“Ouch! That genealogy website subscription is really expensive! Do I really want to pay that just to find out where great-grandpa came from?”
If you are beginning your search for your ancestors, you may have asked yourself this question. Genealogy websites give researchers access to historical records from all over the world. What you once had to search for in dusty books and microfilms are now at your fingertips online – for a price. Don’t give up just yet, however.
Internet Genealogy Can Be Free if You Know Where to Look
There are some very good genealogy resources online that are absolutely free. This article will discuss a few of the best free genealogy websites and what you can find at each site.
You will not find your ancestors on Cyndi’s List. What you will find is a comprehensive list of genealogy websites, alphabetized and indexed according to category. Founded in 1996 by Cyndi Howell of Puyallup, Washington, Cyndi’s list provides a database of over 300,000 genealogy links.
All of the links on the site are categorized and cross referenced, so it is easy to find websites that might have the information you are looking for. Cyndi includes all genealogy websites in her database, so some of the links offer information for free and some require a subscription. Be sure to read the terms of each website you visit.
Cyndi’s List is a great place to start if you are new to genealogy or if you are not sure that the information you need exists online. I have used Cyndi’s List in the past to find obscure websites that have actually helped me break through those genealogy “dead ends”.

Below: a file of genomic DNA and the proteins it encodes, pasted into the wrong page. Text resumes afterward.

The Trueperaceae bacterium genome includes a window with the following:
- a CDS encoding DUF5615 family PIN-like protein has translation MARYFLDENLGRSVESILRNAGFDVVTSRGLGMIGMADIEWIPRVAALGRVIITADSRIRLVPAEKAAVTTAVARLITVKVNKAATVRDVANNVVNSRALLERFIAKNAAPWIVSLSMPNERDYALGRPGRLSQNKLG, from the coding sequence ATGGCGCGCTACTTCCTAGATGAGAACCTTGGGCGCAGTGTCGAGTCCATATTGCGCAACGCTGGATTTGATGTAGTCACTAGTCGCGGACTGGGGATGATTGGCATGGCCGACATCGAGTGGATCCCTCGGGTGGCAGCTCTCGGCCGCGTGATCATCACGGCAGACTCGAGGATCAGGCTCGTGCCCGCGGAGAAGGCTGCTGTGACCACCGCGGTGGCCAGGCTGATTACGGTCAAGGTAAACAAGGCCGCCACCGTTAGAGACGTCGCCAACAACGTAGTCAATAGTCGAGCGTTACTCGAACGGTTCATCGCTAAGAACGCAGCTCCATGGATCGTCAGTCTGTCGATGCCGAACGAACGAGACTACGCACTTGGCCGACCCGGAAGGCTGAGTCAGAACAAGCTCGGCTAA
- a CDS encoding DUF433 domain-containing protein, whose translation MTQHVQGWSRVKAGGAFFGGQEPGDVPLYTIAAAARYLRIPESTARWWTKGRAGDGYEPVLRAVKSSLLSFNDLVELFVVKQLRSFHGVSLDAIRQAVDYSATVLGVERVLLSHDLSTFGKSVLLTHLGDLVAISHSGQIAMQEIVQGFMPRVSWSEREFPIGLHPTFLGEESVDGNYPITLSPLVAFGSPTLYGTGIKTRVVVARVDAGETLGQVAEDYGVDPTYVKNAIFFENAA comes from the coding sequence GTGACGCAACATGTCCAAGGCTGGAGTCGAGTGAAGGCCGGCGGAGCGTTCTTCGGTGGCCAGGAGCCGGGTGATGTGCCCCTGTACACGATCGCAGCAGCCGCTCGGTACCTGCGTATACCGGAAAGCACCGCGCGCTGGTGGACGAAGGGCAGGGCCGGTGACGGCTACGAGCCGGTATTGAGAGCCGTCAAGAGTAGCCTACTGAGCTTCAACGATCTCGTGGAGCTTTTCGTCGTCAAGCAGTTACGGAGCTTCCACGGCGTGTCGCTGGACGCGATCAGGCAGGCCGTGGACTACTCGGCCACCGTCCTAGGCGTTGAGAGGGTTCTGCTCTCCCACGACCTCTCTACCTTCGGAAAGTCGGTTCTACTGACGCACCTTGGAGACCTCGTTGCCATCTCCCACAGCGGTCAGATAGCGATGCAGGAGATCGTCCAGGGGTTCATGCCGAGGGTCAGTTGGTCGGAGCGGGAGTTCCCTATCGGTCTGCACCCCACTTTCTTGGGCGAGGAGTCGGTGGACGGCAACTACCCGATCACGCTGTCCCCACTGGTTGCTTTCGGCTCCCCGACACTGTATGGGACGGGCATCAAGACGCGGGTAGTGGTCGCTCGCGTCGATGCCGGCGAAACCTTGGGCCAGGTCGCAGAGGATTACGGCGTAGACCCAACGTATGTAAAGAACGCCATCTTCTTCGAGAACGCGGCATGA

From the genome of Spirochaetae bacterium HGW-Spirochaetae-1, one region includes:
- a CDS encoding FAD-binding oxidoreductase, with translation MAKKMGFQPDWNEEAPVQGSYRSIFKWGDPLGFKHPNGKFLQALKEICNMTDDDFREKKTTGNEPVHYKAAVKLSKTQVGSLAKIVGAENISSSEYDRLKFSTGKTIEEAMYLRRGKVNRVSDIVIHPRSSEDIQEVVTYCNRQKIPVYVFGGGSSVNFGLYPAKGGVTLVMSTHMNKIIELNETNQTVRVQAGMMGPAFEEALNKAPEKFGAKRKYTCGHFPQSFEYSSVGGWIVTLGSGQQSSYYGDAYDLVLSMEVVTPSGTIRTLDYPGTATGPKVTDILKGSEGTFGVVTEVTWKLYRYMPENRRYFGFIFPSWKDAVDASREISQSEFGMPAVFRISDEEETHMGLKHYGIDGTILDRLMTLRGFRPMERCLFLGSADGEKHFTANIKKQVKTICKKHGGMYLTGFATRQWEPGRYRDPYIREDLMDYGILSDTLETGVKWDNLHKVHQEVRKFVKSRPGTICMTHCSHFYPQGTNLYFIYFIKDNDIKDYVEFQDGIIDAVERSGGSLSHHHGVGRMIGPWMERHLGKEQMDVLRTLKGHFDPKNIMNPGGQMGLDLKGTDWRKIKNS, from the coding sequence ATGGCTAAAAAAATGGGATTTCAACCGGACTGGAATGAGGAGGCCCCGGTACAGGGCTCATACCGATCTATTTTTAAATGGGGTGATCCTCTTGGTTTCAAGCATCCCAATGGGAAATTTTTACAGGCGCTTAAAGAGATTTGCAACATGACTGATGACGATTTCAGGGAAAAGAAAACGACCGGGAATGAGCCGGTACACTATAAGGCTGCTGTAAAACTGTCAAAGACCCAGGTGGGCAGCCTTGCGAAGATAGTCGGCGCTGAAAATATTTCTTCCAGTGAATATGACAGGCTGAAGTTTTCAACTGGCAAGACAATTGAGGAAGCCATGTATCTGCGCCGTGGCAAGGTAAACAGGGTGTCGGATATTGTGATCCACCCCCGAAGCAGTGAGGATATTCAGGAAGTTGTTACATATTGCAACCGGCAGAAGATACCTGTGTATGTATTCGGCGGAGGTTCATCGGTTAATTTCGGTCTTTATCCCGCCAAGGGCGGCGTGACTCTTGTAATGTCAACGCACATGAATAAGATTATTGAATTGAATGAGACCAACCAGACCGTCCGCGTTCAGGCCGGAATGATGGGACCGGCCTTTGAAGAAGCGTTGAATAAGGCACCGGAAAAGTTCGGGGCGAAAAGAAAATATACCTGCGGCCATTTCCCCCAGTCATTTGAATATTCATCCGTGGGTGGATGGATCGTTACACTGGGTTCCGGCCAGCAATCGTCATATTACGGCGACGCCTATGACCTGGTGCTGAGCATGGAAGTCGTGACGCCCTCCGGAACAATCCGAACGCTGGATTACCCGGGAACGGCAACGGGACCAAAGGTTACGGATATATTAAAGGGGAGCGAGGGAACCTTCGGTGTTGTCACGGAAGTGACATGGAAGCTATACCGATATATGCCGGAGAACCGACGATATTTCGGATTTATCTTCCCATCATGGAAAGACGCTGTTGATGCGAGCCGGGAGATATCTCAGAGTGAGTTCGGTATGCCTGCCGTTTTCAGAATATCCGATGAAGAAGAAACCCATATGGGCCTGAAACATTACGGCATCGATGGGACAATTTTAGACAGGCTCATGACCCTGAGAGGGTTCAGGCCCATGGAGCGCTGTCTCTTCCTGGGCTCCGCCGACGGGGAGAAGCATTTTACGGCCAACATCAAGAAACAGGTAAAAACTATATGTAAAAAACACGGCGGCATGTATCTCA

To use Cyndi’s List, enter the type of record you are looking for, the country or region you want to research, or the specific record collection you want to locate in the search bar. The results of the search will give you a list of categories. From there you can click the link of the category that best fits your search, then scroll through the list of links that may contain the information you are looking for. If you don’t really know what to search for or if you prefer to browse categories, you can do so from the Cyndi’s List home page. Just click on the first letter of the category you wish to browse.
FamilySearch.org is an online database of The Church of Jesus Christ of Latter-Day Saints, also known as the Mormon Church. Abbreviated LDS, the church’s beliefs and doctrines include requiring members to research their ancestors. As a result, the church founded the Genealogical Society of Utah and began accumulating genealogical records from all over the world in 1938. The collection is now the world’s largest and includes over 3.5 billion images stored on microfilm, microfiche, and in digital files.
The Genealogical Society of Utah is now called FamilySearch and they offer access to historical records, family trees, and many other resources online for free. FamilySearch is the most comprehensive free genealogy site currently on the internet and users can find many records from many different countries here.